FacebookTwitterGoogle+RedditEmail

Loving the Drone Disease

by BINOY KAMPMARK

“I can’t wait to write a defense of the drone strike that takes out Julian Assange”

Michael Grunwald, Twitter, Aug 17, 2013

He regrets having tweeted it on Saturday.  According to TIME Magazine, Michael Grunwald’s endorsement of assassinating WikiLeaks’ Julian Assange via a drone strike was “offensive.”  While Twitter is a notorious medium of unreliable guff, its spontaneity, its allowance for rawness, can be a window on the mind.   The mind here was particularly disturbed, and disturbing.

What Grunwald, senior national correspondent for TIME has been doing is glossing the language of murder with “statist” hygiene, showing in turn a fascination for pro-establishment rhetoric. In other words, killing Assange would be, in the manner of killing Anwar al-Awlaki, a matter of state endorsement for the broader good.  Not palatable but generally acceptable; goodness, even legal, something that could be “justified.”  Yes, a few eggs are broken to make a bloody omelette, but (and no doubt Grunwald’s anticipation strikes fever pitch at this point) some things must be done.

Drone strikes are palliatives.  They are deemed to be surgical applications used by democratic states to punish those with conflicting standards.  The civilisational prerogative is thereby upheld – to retain one’s values, a touch of shedding may be required from time to time.  One is patriotic embracing the latest effective killing machine. To do so otherwise would be treasonous.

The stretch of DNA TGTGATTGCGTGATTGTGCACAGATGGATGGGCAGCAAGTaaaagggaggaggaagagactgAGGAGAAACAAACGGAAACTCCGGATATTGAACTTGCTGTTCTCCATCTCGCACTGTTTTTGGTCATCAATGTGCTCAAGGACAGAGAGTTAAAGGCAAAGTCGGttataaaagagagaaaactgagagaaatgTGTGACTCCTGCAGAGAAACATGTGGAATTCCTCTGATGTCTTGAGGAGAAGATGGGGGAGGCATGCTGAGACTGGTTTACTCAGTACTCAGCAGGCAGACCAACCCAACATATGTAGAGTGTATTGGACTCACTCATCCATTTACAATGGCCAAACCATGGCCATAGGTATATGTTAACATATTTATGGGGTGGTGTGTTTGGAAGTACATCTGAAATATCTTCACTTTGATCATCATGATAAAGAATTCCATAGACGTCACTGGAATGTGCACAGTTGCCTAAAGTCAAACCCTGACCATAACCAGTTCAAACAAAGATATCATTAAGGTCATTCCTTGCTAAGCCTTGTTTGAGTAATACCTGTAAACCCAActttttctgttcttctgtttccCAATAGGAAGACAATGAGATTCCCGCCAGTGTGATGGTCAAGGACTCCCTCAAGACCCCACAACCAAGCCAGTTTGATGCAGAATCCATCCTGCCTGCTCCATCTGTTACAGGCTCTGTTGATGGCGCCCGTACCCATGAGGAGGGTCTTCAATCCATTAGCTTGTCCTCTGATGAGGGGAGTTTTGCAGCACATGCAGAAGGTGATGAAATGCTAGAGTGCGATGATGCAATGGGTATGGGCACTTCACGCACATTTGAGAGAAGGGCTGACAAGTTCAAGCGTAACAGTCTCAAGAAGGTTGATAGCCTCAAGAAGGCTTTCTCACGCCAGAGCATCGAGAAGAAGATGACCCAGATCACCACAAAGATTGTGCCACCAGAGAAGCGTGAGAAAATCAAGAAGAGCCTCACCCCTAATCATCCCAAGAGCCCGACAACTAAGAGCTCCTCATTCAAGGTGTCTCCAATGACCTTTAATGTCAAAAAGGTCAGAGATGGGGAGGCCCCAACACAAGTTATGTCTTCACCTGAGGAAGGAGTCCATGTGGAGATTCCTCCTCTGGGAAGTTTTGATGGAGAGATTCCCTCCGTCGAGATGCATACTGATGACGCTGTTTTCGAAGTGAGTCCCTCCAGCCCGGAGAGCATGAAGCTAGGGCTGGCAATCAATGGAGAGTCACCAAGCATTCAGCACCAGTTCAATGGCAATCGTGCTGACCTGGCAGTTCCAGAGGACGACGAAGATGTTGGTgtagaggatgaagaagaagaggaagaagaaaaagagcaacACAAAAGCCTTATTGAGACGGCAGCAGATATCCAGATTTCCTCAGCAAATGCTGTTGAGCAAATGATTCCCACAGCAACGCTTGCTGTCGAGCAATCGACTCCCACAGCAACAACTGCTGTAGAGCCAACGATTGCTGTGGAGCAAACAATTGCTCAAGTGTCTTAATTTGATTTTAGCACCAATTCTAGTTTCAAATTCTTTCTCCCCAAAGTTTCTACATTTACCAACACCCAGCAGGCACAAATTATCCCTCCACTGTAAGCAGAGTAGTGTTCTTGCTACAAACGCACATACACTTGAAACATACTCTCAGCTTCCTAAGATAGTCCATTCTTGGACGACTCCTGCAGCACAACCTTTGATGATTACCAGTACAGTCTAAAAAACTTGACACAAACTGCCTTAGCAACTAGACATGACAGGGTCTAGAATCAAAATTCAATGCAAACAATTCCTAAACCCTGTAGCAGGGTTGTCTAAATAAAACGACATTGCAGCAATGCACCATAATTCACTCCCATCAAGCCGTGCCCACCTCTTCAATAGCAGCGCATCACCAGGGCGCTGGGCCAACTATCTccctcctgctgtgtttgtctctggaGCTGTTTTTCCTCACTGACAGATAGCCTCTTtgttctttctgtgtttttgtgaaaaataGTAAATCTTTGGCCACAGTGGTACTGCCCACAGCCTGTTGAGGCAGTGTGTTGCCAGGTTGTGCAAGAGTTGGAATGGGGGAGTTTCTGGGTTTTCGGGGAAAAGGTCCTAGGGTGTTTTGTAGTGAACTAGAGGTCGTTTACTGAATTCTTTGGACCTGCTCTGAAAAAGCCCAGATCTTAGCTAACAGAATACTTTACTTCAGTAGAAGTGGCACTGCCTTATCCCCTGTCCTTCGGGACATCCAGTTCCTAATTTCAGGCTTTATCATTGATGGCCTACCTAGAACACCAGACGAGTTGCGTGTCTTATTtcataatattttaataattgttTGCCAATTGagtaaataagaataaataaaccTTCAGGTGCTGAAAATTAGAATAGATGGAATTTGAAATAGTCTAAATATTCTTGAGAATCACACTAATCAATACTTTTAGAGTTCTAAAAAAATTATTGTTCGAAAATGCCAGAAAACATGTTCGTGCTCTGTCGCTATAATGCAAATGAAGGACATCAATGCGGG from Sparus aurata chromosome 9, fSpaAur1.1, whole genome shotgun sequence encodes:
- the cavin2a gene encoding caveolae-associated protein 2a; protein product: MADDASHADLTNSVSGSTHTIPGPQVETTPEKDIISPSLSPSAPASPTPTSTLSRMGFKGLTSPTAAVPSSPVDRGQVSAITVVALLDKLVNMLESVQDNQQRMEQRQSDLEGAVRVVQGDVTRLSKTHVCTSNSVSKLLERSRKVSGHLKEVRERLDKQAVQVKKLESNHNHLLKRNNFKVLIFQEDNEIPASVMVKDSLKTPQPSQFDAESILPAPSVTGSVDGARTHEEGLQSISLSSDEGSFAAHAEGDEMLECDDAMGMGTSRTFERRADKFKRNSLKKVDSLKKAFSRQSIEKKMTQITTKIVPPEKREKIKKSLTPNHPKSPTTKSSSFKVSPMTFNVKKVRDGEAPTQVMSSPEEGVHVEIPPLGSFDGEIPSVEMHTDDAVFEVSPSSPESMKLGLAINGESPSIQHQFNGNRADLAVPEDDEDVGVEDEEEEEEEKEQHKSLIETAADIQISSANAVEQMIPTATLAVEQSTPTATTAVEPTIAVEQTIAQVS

Indeed, the general culture of extra judicial killing that graces the U.S. security establishment leads to the happy hurrahs that come from those like Grunwald.  The standard in terms of targeting American citizens has already been lowered; the standard regarding non-Americans such as Assange has plummeted even further.

Grunwald’s initial effort at apologia was one of simple deletion of the comment. “Fair point.  I’ll delete,” he responded to an indignant respondent.  But another sentiment was at play as well.  “[M]y main problem with this is that it gives Assange supporters a nice safe persecution complex to hide in.”

It is hard to see what on this unfortunate planet Grunwald is on about, when this “persecution complex” envelopes and plumes like noxious clouds over the entire publishing industry.  Journalists are the obvious target of the state, and his amoral fumbling in the dark may be a symptom of how successful the establishment has been in convincing some that Assange is to be disposed off by any means necessary.  Besides, that dispatch might well be “justified”.

The type of device helps too.  Too much fuss, claim the pro-drone experts, is being made about the slippery slope of legality and their incessant deployment.  In February 2012, Alex Seitz-Wald observed in Salon that even liberal elites with a habitual love affair with liberties were losing the battle against the Democratic base which was “simply” not with them in terms of condemning the use of drones.  Indeed, polling data “shows that Americans really love their flying autonomous death robots.”